This year's winner of the WPP Poetry prize was Janlori Graham's first book, Bread from a Stranger's Oven, a volume whose remarkably intelligent and heartfelt poems have been following me around all week. My general habit on workdays is to brew coffee and read the front page of the Times--one has to be half-asleep nowadays to digest what comes our way above the fold--and then, just as the sun rises above the mountains, I read a few poems to cheer me up. Wednesday was a particularly bad day, but Ms. Goldman made my day with this poem:

Yom Kippur

Today everything hurts, and I'm as close to god as I'll ever come
or want to be. I try to forgive myself, fist knocking at my chest,

a door that forgot how to open. The prayer book's spine
against my palms, I sing loudly to drown out the dandruff

flaked on the suit in the next row, sing as if I believe,
as if the fervor had not been rocked out of my by the cantor

whose polioed leg rubbed into me as we sang together in front
of the high holiday congregation, as if I were still his student

and he could still grip my waist--always his smell of yellow breath
and wear. That was when the old men said girls can never be

rabbis, girls can't stand before the torah. And now in the synagogue,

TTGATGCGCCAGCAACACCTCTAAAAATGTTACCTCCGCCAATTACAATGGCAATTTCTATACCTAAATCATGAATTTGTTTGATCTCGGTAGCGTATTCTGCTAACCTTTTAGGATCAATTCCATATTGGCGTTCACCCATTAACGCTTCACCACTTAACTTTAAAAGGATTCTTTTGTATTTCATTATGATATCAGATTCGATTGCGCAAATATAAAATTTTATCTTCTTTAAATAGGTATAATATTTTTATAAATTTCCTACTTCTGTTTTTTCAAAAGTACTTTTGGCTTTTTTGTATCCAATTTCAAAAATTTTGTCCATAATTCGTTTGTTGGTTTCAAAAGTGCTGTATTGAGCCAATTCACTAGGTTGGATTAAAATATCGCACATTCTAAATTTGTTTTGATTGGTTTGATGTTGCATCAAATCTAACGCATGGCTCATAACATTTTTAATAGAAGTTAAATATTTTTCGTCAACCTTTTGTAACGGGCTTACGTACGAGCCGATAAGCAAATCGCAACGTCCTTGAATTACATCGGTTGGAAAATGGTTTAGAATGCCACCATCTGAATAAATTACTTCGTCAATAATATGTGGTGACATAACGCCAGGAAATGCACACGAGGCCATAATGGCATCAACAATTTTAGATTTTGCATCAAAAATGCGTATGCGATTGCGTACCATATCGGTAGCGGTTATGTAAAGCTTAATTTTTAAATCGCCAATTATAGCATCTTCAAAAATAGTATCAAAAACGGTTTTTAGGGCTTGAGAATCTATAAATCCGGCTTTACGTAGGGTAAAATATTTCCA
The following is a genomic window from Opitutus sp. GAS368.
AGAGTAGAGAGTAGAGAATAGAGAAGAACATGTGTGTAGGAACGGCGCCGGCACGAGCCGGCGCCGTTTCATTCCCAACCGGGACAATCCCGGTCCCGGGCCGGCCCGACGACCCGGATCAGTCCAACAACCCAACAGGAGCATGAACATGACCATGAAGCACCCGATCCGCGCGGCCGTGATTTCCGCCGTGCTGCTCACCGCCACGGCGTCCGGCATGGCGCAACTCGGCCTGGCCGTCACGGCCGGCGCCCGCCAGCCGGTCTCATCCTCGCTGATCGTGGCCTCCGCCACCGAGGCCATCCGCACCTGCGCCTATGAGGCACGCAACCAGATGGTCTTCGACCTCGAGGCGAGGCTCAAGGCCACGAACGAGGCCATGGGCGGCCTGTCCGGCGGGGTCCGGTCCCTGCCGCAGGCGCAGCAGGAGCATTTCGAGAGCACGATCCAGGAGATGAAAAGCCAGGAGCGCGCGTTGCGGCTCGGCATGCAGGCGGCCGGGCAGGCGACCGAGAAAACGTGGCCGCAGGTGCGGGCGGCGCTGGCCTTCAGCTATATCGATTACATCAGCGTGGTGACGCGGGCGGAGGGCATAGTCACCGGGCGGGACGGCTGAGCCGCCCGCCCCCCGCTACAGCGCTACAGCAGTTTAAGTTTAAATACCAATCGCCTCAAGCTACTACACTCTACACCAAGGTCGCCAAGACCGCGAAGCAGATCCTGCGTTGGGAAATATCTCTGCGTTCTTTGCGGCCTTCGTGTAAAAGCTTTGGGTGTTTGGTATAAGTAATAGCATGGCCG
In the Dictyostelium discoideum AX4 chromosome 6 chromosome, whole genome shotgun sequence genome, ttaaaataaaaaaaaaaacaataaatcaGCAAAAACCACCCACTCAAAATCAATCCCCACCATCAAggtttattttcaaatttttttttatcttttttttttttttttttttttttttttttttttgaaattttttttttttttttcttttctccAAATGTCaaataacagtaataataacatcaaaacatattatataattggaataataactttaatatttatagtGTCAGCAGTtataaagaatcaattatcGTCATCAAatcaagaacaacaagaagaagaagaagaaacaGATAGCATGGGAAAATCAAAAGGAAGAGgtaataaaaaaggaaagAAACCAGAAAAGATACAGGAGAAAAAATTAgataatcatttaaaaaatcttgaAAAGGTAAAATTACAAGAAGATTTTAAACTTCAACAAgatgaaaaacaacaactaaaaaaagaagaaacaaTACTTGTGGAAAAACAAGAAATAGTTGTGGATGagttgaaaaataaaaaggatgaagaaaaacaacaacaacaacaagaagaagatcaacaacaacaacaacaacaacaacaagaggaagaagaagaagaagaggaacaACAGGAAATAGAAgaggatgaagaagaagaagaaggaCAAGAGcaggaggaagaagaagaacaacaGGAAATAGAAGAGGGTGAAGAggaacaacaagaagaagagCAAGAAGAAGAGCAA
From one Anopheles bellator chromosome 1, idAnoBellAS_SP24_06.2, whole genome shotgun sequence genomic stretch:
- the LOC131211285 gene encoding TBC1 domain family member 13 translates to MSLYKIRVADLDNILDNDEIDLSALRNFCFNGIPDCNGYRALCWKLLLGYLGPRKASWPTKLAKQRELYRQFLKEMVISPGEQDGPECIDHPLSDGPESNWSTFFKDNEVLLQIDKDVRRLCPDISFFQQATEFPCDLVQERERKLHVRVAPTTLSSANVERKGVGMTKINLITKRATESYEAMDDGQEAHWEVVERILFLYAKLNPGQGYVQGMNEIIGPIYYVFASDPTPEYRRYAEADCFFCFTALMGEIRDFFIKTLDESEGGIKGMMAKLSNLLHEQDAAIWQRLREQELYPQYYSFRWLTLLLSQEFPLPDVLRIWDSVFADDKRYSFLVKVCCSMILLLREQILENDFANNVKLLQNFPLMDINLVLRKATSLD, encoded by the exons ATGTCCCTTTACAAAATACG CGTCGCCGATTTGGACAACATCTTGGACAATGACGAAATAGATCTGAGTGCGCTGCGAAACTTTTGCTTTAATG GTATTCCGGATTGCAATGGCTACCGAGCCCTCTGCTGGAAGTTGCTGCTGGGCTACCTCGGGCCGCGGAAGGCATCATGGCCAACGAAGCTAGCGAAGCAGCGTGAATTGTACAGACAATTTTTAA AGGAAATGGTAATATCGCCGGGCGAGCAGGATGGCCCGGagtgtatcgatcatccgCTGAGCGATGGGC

familiar as the couch leg that catches my pinky toe when I walk past it,

I think of the woman asleep in the window well, blonde wisping
out of a hoodie, sneakers on the sidewalk like slippers by a bed.

No, I'm not hungry, she said. I come to this sanctuary from that chill,
wonder if this is the night I'll open the door. If this is the night.

Many of Goldman's poems feature a detached observer whose recollection of a deceptively simple event reveals the ways in which meaning ripples out from past to present--to put it more simply--we see more as we move away from the present than we see within the moment. Or, as I've been feeling lately, there's a joke at the heart of life that I'm just too dense to decipher.

Mother, So Happy

Drunk. She walks into the Atlantic
             swims into that angle
                             where wave hits sky.